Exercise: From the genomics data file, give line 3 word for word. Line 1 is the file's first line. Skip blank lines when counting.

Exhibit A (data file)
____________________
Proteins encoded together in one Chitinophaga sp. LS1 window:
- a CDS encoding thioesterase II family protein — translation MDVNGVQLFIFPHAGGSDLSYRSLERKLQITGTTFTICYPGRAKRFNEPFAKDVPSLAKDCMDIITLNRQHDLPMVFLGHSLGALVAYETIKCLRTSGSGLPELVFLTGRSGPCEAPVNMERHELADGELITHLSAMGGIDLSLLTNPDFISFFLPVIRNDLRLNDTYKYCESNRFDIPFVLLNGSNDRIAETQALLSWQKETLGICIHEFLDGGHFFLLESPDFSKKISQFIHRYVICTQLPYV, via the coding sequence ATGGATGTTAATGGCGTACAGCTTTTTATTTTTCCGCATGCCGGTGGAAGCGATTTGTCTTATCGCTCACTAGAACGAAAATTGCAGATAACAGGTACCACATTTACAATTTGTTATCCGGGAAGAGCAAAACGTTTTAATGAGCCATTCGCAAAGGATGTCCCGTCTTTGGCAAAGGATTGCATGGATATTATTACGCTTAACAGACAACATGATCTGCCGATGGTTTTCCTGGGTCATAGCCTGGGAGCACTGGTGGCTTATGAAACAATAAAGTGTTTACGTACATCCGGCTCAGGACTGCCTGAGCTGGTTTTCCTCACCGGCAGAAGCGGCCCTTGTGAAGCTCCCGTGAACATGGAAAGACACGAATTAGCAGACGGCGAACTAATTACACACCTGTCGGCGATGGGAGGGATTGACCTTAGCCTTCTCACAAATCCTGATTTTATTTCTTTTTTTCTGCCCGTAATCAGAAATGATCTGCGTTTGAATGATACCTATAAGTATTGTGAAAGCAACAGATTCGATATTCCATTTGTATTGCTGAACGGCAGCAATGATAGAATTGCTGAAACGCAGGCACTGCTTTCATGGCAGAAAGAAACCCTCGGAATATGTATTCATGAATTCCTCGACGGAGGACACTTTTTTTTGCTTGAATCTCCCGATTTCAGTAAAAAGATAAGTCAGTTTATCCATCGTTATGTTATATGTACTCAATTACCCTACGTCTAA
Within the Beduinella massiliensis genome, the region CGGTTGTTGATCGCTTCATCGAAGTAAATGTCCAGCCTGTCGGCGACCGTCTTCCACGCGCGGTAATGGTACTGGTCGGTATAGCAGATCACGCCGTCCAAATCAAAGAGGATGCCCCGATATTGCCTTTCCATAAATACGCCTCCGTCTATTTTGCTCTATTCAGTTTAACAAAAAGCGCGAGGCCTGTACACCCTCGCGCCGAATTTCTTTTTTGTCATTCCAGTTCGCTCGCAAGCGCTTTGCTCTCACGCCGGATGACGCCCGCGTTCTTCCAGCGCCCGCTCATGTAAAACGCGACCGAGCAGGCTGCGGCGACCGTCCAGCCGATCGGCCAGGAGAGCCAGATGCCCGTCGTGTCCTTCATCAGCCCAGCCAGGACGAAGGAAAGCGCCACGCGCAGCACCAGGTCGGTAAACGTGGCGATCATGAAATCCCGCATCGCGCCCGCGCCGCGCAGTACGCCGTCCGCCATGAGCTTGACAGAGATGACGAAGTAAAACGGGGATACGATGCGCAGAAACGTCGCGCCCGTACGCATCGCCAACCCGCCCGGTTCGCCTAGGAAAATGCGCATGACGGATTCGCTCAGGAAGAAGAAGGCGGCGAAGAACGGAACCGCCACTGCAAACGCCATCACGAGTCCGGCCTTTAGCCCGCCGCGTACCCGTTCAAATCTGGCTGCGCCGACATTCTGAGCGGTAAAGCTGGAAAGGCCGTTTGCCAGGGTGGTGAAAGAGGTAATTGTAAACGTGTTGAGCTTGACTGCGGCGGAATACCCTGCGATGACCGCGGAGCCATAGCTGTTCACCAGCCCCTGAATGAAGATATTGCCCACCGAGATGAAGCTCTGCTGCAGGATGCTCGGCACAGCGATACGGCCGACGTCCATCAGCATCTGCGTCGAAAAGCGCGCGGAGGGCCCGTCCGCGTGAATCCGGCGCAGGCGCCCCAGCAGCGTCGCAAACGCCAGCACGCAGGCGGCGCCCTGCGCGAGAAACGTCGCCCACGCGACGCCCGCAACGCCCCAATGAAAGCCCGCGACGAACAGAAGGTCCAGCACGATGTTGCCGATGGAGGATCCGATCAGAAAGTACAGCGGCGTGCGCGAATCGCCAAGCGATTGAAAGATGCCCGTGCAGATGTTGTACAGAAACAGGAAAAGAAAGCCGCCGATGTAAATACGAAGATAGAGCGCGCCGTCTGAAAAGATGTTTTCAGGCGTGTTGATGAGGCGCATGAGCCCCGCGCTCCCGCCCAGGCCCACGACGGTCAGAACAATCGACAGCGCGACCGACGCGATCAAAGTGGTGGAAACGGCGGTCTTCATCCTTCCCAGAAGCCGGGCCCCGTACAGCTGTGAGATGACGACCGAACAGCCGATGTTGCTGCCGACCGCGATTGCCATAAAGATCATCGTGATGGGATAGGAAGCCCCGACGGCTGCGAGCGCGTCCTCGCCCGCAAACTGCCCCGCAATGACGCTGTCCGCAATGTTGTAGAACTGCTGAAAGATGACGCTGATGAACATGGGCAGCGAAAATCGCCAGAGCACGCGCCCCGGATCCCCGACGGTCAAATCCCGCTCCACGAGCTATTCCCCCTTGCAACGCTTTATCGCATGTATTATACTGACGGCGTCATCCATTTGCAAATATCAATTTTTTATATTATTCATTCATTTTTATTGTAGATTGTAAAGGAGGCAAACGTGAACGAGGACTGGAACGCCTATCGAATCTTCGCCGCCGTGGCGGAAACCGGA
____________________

Within the Beduinella massiliensis genome, the region CGGTTGTTGATCGCTTCATCGAAGTAAATGTCCAGCCTGTCGGCGACCGTCTTCCACGCGCGGTAATGGTACTGGTCGGTATAGCAGATCACGCCGTCCAAATCAAAGAGGATGCCCCGATATTGCCTTTCCATAAATACGCCTCCGTCTATTTTGCTCTATTCAGTTTAACAAAAAGCGCGAGGCCTGTACACCCTCGCGCCGAATTTCTTTTTTGTCATTCCAGTTCGCTCGCAAGCGCTTTGCTCTCACGCCGGATGACGCCCGCGTTCTTCCAGCGCCCGCTCATGTAAAACGCGACCGAGCAGGCTGCGGCGACCGTCCAGCCGATCGGCCAGGAGAGCCAGATGCCCGTCGTGTCCTTCATCAGCCCAGCCAGGACGAAGGAAAGCGCCACGCGCAGCACCAGGTCGGTAAACGTGGCGATCATGAAATCCCGCATCGCGCCCGCGCCGCGCAGTACGCCGTCCGCCATGAGCTTGACAGAGATGACGAAGTAAAACGGGGATACGATGCGCAGAAACGTCGCGCCCGTACGCATCGCCAACCCGCCCGGTTCGCCTAGGAAAATGCGCATGACGGATTCGCTCAGGAAGAAGAAGGCGGCGAAGAACGGAACCGCCACTGCAAACGCCATCACGAGTCCGGCCTTTAGCCCGCCGCGTACCCGTTCAAATCTGGCTGCGCCGACATTCTGAGCGGTAAAGCTGGAAAGGCCGTTTGCCAGGGTGGTGAAAGAGGTAATTGTAAACGTGTTGAGCTTGACTGCGGCGGAATACCCTGCGATGACCGCGGAGCCATAGCTGTTCACCAGCCCCTGAATGAAGATATTGCCCACCGAGATGAAGCTCTGCTGCAGGATGCTCGGCACAGCGATACGGCCGACGTCCATCAGCATCTGCGTCGAAAAGCGCGCGGAGGGCCCGTCCGCGTGAATCCGGCGCAGGCGCCCCAGCAGCGTCGCAAACGCCAGCACGCAGGCGGCGCCCTGCGCGAGAAACGTCGCCCACGCGACGCCCGCAACGCCCCAATGAAAGCCCGCGACGAACAGAAGGTCCAGCACGATGTTGCCGATGGAGGATCCGATCAGAAAGTACAGCGGCGTGCGCGAATCGCCAAGCGATTGAAAGATGCCCGTGCAGATGTTGTACAGAAACAGGAAAAGAAAGCCGCCGATGTAAATACGAAGATAGAGCGCGCCGTCTGAAAAGATGTTTTCAGGCGTGTTGATGAGGCGCATGAGCCCCGCGCTCCCGCCCAGGCCCACGACGGTCAGAACAATCGACAGCGCGACCGACGCGATCAAAGTGGTGGAAACGGCGGTCTTCATCCTTCCCAGAAGCCGGGCCCCGTACAGCTGTGAGATGACGACCGAACAGCCGATGTTGCTGCCGACCGCGATTGCCATAAAGATCATCGTGATGGGATAGGAAGCCCCGACGGCTGCGAGCGCGTCCTCGCCCGCAAACTGCCCCGCAATGACGCTGTCCGCAATGTTGTAGAACTGCTGAAAGATGACGCTGATGAACATGGGCAGCGAAAATCGCCAGAGCACGCGCCCCGGATCCCCGACGGTCAAATCCCGCTCCACGAGCTATTCCCCCTTGCAACGCTTTATCGCATGTATTATACTGACGGCGTCATCCATTTGCAAATATCAATTTTTTATATTATTCATTCATTTTTATTGTAGATTGTAAAGGAGGCAAACGTGAACGAGGACTGGAACGCCTATCGAATCTTCGCCGCCGTGGCGGAAACCGGA